Imperial Home Page -> Events -> Lowell Howe Yard Prowl 2005
Thought I’d share my experience with my first Lowell Howe Yard Prowl. My host was Kenyon Wills and his beautiful girlfriend Liz in San Lorenzo. I arrived on Friday, October 14th and had a hearty burrito at Los Gallos Mexican Taqueria. Later, we visited GoKart Racer in Burlingame. Lesson learned: no burritos before racing!
Later that evening, we went into San Francisco and ate dinner at the Equinox Restaurant. This is the city’s only revolving rooftop restaurant. It offers a spectacular view of the skyline and bay. This experience was not to be missed. The Bay Bridge really sparkles at night.
We capped the night off at Mitchell’s Ice Cream on San Jose Avenue. They’ve been in business since the 1950’s and their mix of ice cream flavors will boggle the mind! The locals packed the place in and waited for exotic flavors such as peach, cantaloupe, avocado, Mexican chocolate, passion fruit and "ube" (still trying to figure out what that was!). I got a chocolate-dipped "Grasshopper" -- hold the legs. That’s mint ice cream with chunks chocolate and cookies. Ice cream doesn’t get much better than this!
It’s an incredible sight to rows of 413 and 440 engines sitting side-by-side just where they where laid on that day 16 years ago. Climbing through the stables, power window motors, alternators, starters, evaporators, radiators, and instrument clusters are stacked like cord-wood ready for needy Imperials. It’s a bit surreal. Laying on a table was a 5-lb coffee can full of Imperial emblems waiting for their turn to be re-mounted.
There were radios of every kind, even rare AM-FM units. Again, they were stacked in corners, on shelves. Doc even saved leather interior sets, weather stripping and dash pads. Radiator shrouds, speedo and auto-pilot cables hung from the rafters like some kind of automotive stalactites.
Being a bug-eye fan (61-63 Imperials), I was especially impressed with the number of head-lamp pods in the stables. There must have been enough to equip at least a dozen cars! Also found several instrument clusters and washer bags for these earlier cars.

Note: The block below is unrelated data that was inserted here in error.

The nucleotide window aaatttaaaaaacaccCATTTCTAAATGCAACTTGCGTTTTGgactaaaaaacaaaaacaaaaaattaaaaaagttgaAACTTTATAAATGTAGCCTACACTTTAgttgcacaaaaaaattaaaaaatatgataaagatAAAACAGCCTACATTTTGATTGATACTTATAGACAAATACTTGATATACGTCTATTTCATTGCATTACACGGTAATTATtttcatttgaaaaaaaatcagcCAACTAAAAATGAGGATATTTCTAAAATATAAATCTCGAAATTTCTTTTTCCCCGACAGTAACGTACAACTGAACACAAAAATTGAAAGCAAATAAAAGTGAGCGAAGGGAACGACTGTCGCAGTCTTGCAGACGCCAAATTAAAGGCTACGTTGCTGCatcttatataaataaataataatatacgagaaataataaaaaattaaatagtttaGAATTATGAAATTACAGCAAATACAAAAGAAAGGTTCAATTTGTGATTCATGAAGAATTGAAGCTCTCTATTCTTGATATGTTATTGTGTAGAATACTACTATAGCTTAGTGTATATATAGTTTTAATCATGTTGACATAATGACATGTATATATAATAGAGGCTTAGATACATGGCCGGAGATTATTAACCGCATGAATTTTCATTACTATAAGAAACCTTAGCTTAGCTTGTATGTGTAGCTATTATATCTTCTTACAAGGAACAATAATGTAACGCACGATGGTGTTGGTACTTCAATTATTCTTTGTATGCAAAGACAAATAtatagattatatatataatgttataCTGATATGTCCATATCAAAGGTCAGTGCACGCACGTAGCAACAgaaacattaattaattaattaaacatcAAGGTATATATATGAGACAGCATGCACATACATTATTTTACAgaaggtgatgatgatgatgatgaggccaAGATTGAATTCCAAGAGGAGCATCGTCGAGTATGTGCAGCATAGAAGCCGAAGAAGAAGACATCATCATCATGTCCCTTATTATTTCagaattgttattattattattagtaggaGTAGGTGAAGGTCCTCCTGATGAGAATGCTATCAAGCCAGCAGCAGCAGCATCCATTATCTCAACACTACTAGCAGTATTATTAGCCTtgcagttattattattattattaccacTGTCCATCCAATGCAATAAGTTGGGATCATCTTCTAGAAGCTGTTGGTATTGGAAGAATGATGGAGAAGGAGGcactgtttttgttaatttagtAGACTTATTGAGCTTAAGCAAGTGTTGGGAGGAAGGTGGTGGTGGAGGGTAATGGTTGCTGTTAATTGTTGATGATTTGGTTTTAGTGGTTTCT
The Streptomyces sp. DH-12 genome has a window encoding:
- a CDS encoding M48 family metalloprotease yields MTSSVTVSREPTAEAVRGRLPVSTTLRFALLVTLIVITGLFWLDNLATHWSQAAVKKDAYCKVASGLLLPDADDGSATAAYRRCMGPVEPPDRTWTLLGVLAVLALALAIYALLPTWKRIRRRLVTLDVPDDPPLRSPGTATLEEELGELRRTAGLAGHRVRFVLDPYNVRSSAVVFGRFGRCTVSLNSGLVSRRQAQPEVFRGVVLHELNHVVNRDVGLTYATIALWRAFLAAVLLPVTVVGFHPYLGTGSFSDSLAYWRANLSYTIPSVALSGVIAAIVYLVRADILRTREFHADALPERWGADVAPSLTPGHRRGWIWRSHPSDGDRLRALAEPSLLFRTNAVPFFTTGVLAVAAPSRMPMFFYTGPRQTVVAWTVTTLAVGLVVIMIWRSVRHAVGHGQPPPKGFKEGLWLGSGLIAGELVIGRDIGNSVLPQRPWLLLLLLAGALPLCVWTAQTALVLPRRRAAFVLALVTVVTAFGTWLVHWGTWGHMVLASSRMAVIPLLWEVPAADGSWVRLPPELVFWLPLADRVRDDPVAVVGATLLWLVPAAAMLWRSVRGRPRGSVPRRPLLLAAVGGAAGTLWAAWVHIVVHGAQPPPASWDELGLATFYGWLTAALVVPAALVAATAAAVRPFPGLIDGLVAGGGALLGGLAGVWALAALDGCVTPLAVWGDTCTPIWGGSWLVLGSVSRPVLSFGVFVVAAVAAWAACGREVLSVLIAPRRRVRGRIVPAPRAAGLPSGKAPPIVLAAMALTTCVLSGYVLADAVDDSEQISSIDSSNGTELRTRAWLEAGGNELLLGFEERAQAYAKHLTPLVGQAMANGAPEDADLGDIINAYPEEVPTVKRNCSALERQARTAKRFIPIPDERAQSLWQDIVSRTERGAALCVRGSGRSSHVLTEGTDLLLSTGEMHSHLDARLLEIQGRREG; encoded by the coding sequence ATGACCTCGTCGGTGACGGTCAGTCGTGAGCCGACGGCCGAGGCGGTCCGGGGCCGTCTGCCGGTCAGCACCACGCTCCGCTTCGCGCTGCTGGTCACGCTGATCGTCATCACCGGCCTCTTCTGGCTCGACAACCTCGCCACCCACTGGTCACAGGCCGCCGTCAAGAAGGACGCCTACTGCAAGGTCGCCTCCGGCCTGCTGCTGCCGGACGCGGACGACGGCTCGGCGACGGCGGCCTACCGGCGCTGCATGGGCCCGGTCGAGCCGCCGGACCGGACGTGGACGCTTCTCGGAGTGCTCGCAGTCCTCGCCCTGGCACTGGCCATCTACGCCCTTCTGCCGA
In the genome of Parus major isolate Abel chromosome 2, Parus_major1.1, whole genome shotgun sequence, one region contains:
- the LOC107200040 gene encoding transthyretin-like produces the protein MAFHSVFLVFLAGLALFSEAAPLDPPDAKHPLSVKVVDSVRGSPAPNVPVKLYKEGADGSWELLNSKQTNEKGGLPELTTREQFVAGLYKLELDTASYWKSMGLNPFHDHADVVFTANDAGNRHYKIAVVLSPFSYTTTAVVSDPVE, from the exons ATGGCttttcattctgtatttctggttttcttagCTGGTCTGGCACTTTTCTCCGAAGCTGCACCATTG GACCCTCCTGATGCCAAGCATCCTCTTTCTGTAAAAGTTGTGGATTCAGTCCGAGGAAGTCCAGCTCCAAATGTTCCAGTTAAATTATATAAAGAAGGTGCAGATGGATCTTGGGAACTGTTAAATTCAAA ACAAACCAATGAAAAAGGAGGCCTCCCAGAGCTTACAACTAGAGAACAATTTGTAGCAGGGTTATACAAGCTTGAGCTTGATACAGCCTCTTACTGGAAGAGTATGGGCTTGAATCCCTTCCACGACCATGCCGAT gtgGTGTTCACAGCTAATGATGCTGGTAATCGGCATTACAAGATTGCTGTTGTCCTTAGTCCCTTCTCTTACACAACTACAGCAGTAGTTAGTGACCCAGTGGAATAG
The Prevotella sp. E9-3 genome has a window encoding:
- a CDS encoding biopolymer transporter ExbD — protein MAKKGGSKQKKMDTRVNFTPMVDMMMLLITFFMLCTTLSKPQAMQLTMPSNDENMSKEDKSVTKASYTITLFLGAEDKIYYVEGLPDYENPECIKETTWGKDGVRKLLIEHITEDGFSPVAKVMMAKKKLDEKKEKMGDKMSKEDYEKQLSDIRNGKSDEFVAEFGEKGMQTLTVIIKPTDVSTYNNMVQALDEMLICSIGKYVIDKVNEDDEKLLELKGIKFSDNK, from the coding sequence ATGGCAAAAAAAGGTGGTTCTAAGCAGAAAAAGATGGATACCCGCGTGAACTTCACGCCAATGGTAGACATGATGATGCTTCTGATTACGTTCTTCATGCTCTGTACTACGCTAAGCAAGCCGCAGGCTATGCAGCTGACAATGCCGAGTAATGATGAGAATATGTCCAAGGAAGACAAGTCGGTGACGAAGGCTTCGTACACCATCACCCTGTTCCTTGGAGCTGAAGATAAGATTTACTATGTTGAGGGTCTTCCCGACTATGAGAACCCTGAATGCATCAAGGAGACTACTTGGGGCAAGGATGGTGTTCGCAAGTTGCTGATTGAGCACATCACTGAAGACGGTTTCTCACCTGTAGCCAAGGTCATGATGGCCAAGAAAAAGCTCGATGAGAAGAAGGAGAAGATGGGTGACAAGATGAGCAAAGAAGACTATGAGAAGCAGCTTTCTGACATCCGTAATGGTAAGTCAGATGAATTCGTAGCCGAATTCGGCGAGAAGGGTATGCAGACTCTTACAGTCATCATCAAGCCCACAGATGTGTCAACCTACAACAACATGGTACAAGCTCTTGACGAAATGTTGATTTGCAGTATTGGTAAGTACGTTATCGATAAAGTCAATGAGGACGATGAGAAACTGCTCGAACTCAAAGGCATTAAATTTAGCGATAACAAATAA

Doc's previous daily driver is an immaculate dark green'68 LeBaron with the license plate MOPAR MD. All it needs is a good washing and it looks ready for the Yard Prowl. Stashed inside one of the stables is a white '66 Crown convertible looking like it had just rolled off the assembly line. It still wears its original triple-white wall tires and the hubcaps are in the trunk. There was also a tan '65 LeBaron sitting near the stables. No longer pristine, it still sports its unique black and white interior.
Later in the day, Henry Hopkins and Richard Palmer invited us out to their house near the city. Henry and Richard are retired and devote their time to some of the most awesome Imperials on the planet. You might remember seeing Henry’s ’60 Dusk Mauve Convertible gracing the cover of the July issue of Hemmings Motor News. That photo shoot (and the pictures on our site) do not do this car justice!
But, that’s not all. Richard just recently sold his ’59 convertible to a party in Sweden. But, it was still in the back of their garage awaiting pickup. It, too, was a wonderful example of Exner’s handiwork. Just to rub it in, Richard showed us his project waiting in the wings: a ’61 Crown convertible.
That evening we headed back to San Francisco to Treasure Island to see the Bay Bridge at night. Another spectacular sight!
Henry and Richard brought their wonderful ’60 convertible. Juaquin brought his newly acquired ’67 convertible. Ken and his wife Debbie had their ’67 Crown four-door. David Whitney and his wife Annette brought arrived with Pauline in Pauline’s beautiful ’72 LeBaron. In the spirit of "age before beauty", we lined up for our 60 mile trip to Lowell’s with Henry and Richard in the lead. Kenyon and I in his ’64 LeBaron
Portending things to come, Henry's convertible decided that it didn't want to start. Juaquin, Richard and Ken came to the rescue to get this beauty breathing again.
Near Livermore, in the Altamont Pass, is a wind farm of some 4,500 windmills. Erected some 20 years ago, it has generated quite a bit of controversy over bird kills in the area. Litigation has left a significant number of these rotors stilled. However, a number continue to produce clean energy for Californians.
At the bottom of the pass, Juaquin's ’67 decided to cough up some rust and clog the fuel filter. Ken’s ’67 and Pauline’s ’72 pulled over with him to clear it up. Kenyon told me he had offered Juaquin a clean fuel tank but felt he could fix the problem without resorting to replacement. He was wrong!
The filter was removed, blown into to remove sediment, and reinstalled. We proceeded and made it over onto I-5 where it clogged again. About this time, the oil-pressure sending unit on Pauline's car cracked and sprayed a small jet of oil onto the exhaust manifold, making a giant cloud of smoke and a foul smell.
We ended up piling everyone into the remaining cars with the plan that we'd get a part at Lowell's and install it on the return trip when the engine had cooled and it was convenient to do so.
Everyone arrived and we proceeded to have lunch, take a look around and Kenyon then invited everyone over to the next-door neighbor's place to see the Kenworth 50 log-stacker. The thing is a giant forklift that has a grapple/claw on the front that can pick up a box car. Used in sawmills for stacking logs. The neighbor traded something for it, and it's most curious as the area is flat as a board agricultural area that has: NO TREES
After a day well spent meeting the central valley folks and the Oregonians, we left the remnants of the 5-foot sub sandwich with Lowell so that he could part it out and got back on the road.